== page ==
Philadelphia History Museum at the Atwater Kent reopens after remodeling

After a three-year renovation, the museum is now named Philadelphia History Museum at the Atwater Kent.
After a three-year renovation, the museum is now named Philadelphia History Museum at the Atwater Kent. (APRIL SAUL / STAFF PHOTOGRAPHER)
Posted: September 26, 2012

FOR BEING among the most historic cities in the Americas, Philly hasn't been particularly diligent about its own history.

Case in point: When the Atwater Kent Museum opened in the 1930s, the Center City repository was little more than an afterthought. Located just south of Market Street on 7th, the museum (named for its benefactor, a 20th century radio-manufacturing tycoon) was a tiny, obscure, user-unfriendly place that paled beside such august landmarks as the Franklin Institute, the Academy of Natural Sciences of Drexel University and the Art Museum.

But such neglect is now, well, history, as the old museum has been revived as the Philadelphia History Museum at the Atwater Kent.

The city-owned museum is located in the same building as its predecessor, which was built in 1826 as the original home of the Franklin Institute (it was designed by John Haviland, who was also responsible for the groundbreaking Eastern State Penitentiary). It staged a grand opening over the weekend to celebrate the three-year, $5.8 million modernizing makeover.

"This is for the hometown. This is for Philadelphia," crowed Charles Croce, the museum's executive director and CEO, as he conducted a recent tour of the facility. Most importantly, said Croce - who, curiously, is a native New Yorker - the museum isn't just a spruced-up version of the Atwater Kent. Instead, he offered, "I think it's a rebirth. It's almost like a startup."

For folks used to sprawling complexes, the Philadelphia History Museum might seem downright cramped: Its public spaces total a mere 6,500 square feet spread over two floors. But there is plenty to see, even though, according to Croce, only 400 of an estimated 100,000 objects are on display. And, he noted, of those 400, only about 40 have previously been on public display.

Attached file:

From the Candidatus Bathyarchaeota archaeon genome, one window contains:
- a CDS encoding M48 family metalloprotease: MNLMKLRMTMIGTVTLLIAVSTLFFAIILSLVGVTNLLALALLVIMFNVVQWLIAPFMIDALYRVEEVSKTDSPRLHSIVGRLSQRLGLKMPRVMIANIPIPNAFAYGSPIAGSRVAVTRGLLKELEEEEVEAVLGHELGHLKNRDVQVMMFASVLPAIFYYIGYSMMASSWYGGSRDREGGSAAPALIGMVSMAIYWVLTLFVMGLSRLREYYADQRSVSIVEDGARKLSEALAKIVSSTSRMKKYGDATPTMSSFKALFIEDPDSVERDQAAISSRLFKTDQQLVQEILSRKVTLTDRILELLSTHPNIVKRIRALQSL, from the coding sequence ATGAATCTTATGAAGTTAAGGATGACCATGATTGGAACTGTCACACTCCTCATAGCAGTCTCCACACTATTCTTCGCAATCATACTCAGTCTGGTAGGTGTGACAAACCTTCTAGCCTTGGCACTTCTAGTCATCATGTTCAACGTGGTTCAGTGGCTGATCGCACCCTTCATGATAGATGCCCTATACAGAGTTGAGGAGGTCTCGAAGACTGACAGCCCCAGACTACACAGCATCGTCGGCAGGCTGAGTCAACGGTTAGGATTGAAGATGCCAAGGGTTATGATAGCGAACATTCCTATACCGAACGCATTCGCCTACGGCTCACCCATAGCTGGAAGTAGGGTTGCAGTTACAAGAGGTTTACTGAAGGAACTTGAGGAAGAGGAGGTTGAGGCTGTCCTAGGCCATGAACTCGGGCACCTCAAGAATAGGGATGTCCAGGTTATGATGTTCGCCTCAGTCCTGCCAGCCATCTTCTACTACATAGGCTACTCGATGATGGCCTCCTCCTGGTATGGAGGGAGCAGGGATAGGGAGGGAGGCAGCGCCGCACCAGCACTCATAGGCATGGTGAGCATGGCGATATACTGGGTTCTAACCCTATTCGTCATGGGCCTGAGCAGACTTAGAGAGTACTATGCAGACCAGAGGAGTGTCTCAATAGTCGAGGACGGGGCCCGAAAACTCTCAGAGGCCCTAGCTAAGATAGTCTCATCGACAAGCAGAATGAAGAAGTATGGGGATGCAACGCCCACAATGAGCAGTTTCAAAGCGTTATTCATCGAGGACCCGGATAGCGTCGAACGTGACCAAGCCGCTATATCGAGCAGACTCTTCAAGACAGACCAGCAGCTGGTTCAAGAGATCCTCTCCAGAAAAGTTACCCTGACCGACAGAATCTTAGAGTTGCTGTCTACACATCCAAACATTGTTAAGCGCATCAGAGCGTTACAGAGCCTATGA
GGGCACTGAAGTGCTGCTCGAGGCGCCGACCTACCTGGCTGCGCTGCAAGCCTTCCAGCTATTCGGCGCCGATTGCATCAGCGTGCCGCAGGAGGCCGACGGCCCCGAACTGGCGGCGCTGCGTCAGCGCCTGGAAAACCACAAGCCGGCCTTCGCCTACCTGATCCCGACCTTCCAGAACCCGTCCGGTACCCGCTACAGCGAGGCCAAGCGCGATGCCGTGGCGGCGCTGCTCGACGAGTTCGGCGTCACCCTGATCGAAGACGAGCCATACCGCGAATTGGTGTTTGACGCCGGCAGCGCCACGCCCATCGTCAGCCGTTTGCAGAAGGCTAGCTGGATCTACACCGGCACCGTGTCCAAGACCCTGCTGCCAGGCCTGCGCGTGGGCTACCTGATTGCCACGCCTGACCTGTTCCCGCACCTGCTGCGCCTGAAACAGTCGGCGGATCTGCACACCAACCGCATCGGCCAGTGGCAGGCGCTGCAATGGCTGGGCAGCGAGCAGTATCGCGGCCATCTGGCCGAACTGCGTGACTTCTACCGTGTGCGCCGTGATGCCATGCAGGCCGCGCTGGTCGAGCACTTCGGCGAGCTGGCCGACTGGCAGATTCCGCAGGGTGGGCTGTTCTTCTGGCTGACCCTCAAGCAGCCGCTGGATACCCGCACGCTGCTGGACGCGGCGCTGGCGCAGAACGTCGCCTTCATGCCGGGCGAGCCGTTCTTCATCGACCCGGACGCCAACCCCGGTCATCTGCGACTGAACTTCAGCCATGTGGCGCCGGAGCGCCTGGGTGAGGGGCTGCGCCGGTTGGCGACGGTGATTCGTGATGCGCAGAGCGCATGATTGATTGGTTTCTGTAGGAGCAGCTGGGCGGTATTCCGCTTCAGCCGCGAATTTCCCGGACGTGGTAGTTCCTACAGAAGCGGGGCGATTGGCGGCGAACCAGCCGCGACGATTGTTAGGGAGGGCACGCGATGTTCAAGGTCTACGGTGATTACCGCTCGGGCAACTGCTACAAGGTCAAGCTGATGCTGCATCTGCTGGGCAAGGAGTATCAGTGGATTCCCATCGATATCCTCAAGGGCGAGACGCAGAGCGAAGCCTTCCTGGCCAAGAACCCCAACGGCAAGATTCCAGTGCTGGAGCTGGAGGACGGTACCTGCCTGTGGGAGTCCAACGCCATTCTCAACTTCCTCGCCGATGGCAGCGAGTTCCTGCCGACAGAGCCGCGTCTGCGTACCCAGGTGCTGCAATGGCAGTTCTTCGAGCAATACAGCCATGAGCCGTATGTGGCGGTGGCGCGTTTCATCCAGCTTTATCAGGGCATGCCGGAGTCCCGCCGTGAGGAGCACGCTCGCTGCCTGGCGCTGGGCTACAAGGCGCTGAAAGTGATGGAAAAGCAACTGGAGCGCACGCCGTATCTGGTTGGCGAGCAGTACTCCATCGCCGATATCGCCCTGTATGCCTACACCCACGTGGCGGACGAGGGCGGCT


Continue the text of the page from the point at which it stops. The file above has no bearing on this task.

Philly's own 330-year story (as opposed to its crucial roles in America's) has been complex, diverse and populated by an army of American icons, from the Founding Fathers to boxer Joe Frazier. Rather than try to tell a comprehensive tale, the museum's exhibits (which should all be different by early next year) offer seemingly disparate, unrelated artifacts and displays that, in their totality, provide an often-fascinating portrayal of this singular corner of the universe.

For instance, one exhibit, "The Ordinary, The Extraordinary and The Unknown: The Power of Objects," includes, among other totems, the wampum belt presented to Philly founder William Penn by the Lenni-Lenape Indians in 1682, the desk used by George Washington when he lived in Philadelphia as our first president (one of several Washington-owned items on view), and a pair of boxing gloves worn by Frazier during a 1970 prizefight.

Another display, designed to give an overview of the fabric of Philly life, offers both the brass compass used by 17th-century surveyor John Ladd to create the street grid that defines the original city, and a couple of pages from Northeast High School's Class of 1960 yearbook.

The museum boasts a number of original oil paintings as well. Among them is one of the iconic Gilbert Stuart portraits of Washington.

On the upper floor are two rooms, dubbed "Made in Philadelphia" and "Played in Philadelphia." The former's current exhibit is a look at the city's long involvement in the brewing business, from the nation's first brewmaster (old Penn himself) to the plethora of microbreweries that today have made Philly a mecca for beer aficionados.

The latter is a perfect example of the museum's surprising way of presenting the past.

The first subject of "Played in Philadelphia" is the city's 129-year-old National League baseball franchise. But rather than being another retelling of the team's chronological history (a topic well-covered by the display in Ashburn Alley at Citizens Bank Park), this presentation, which includes souvenirs collected by the public, looks at the phenomenon of Phillies fandom.

And despite its current offerings, "Played in Philadelphia" won't be exclusively devoted to sports. The city's illustrious and important contributions to show business and broadcasting will be featured in future programs.

To tell the city's story, the museum has embraced technology. Tablets allow visitors to get info about specific items on video screens, with easy-to-understand narratives that validate Croce's opinion that the museum is "not didactic, not academic."

Although it will take decades to display all 100,000 items owned by the museum, Croce made it clear that he and his staff are always on the lookout for more.

"If someone comes in and says, 'I have something that's Philadelphia-related,' " he said, "we're into looking at it."


Philadelphia History Museum, 15 S. 7th St., 10:30 a.m. to 4:30 p.m. Tuesday through Saturday, $10, $8 (seniors), $6 (students 13-18), free (kids 12 and under), 215-685-4830, www.philadelphiahistory.org.


Contact Chuck Darrow at 215-313-3134 or darrowc@phillynews.com. Follow him on Twitter @chuckdarrow and read his blog philly.com/casinotes.

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